Seattle CityClub is hosting a three-part series of virtual Civic Boot Camps, Native American Leadership in the Salish Sea Region, to explore the contributions of local Tribal leadership to our community and civic landscape. Through a series of webinars with panels of Native adult and youth leaders, we’ll discuss the role, responsibility, and contributions of Tribal leadership to our community as they work with multiple levels of government and non-tribal organizations to manage our natural resources and address social, environmental, and health issues.

Listen, ask questions, and get the knowledge and inspiration needed to engage in your community and work toward solutions. As part of this curriculum, all participants will also receive links to informational interviews with community leaders, key articles, videos, websites, and volunteer resources.

Weaving Social Responsibility with Native Values

This third webinar on Friday, June 18 will feature leaders of local organizations and institutions who are incorporating Native American historical and cultural information into their programs and initiatives. Bill Kallappa will discuss the challenges and opportunities of integrating Native American educational initiatives into Washington’s K-12 public school system. Polly Olsen will discuss her work at the Burke Museum to consult with Tribes to maintain state collections of natural history and cultural heritage.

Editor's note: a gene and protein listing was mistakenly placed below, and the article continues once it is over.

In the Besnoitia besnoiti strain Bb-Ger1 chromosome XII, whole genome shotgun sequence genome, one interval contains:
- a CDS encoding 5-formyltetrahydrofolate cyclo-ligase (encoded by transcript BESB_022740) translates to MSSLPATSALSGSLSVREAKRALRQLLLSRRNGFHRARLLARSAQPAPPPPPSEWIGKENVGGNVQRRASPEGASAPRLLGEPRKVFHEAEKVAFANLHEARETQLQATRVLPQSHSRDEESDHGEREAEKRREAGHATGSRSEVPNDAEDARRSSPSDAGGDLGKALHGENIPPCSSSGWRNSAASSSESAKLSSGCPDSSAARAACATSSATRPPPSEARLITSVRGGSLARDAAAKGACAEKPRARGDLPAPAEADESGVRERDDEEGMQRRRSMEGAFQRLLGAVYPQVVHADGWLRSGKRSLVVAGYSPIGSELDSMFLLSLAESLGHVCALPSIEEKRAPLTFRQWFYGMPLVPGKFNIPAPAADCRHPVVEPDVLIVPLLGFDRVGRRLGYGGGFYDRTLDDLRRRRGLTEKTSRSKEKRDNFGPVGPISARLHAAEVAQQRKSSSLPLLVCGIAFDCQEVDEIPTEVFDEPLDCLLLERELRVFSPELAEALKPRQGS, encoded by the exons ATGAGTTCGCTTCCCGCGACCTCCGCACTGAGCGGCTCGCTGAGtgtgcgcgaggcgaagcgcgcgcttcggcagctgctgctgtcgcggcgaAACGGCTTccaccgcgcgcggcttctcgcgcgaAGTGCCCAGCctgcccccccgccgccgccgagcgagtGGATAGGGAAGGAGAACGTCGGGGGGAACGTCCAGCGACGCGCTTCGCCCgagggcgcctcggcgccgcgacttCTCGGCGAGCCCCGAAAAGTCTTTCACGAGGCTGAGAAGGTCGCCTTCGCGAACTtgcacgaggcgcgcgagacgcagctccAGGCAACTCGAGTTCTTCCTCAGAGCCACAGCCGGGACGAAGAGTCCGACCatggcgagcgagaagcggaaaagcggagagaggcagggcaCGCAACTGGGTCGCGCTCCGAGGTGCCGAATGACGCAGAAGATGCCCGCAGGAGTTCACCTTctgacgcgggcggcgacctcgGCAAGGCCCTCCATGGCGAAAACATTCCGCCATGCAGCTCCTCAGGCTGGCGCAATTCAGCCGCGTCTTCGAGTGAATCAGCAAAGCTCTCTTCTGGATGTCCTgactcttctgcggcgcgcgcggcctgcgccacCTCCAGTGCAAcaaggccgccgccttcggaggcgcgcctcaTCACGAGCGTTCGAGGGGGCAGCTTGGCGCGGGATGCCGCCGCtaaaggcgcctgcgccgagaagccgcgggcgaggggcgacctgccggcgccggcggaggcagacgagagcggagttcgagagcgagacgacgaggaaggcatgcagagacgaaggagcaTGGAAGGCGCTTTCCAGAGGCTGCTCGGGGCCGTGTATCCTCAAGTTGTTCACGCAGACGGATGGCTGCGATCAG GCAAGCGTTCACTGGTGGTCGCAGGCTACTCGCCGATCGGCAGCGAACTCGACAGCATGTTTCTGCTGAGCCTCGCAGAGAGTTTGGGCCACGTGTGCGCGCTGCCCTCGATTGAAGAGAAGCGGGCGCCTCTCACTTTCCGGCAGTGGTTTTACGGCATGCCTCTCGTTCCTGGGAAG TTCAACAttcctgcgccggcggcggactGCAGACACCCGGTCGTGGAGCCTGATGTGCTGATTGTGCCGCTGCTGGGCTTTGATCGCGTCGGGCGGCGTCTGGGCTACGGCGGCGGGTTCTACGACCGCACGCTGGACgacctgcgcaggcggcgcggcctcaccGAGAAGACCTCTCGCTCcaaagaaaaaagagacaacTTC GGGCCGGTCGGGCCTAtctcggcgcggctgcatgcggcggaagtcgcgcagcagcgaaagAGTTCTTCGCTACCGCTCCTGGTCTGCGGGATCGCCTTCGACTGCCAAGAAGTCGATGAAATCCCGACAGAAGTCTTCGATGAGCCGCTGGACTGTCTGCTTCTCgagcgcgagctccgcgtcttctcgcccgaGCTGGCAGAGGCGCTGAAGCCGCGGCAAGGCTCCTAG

We’ll address key questions such as:

  • Why is it important for non-native people to learn about Tribal history, people, culture and perspectives?
  • How are organizations and institutions with colonial legacies incorporating Native wisdom, values and information into their programs?
  • What roles do schools and museums play? What more needs to be done?
  • How can non-native people advocate to learn more about our region’s Native history and legacy?


  • Alyssa Macy (Confederated Tribes of Warm Springs), CEO, Washington Environmental Council
  • Bill Kallappa (Makah), Board Member, Washington State Board of Education
  • Polly Olsen (Yakama), Tribal Liaison, Burke Museum, University of Washington

Pre-recorded interviews (provided to registrants before the first webinar):

The webinar will run for 1 hour with a post-panel 30 minute, small group breakout discussion session so that participants can interact directly with the speakers.


  • Pay what you can levels: $20, $40 and $75
  • Free for BIPOC community members, youth under 22
  • Donations welcome
  • Your registration fee, which is separate for each webinar, includes access to articles, videos, websites, background data, speaker bios, and pre-recorded interviews.

Thank you to our partners:

Pictured: Suquamish-Museum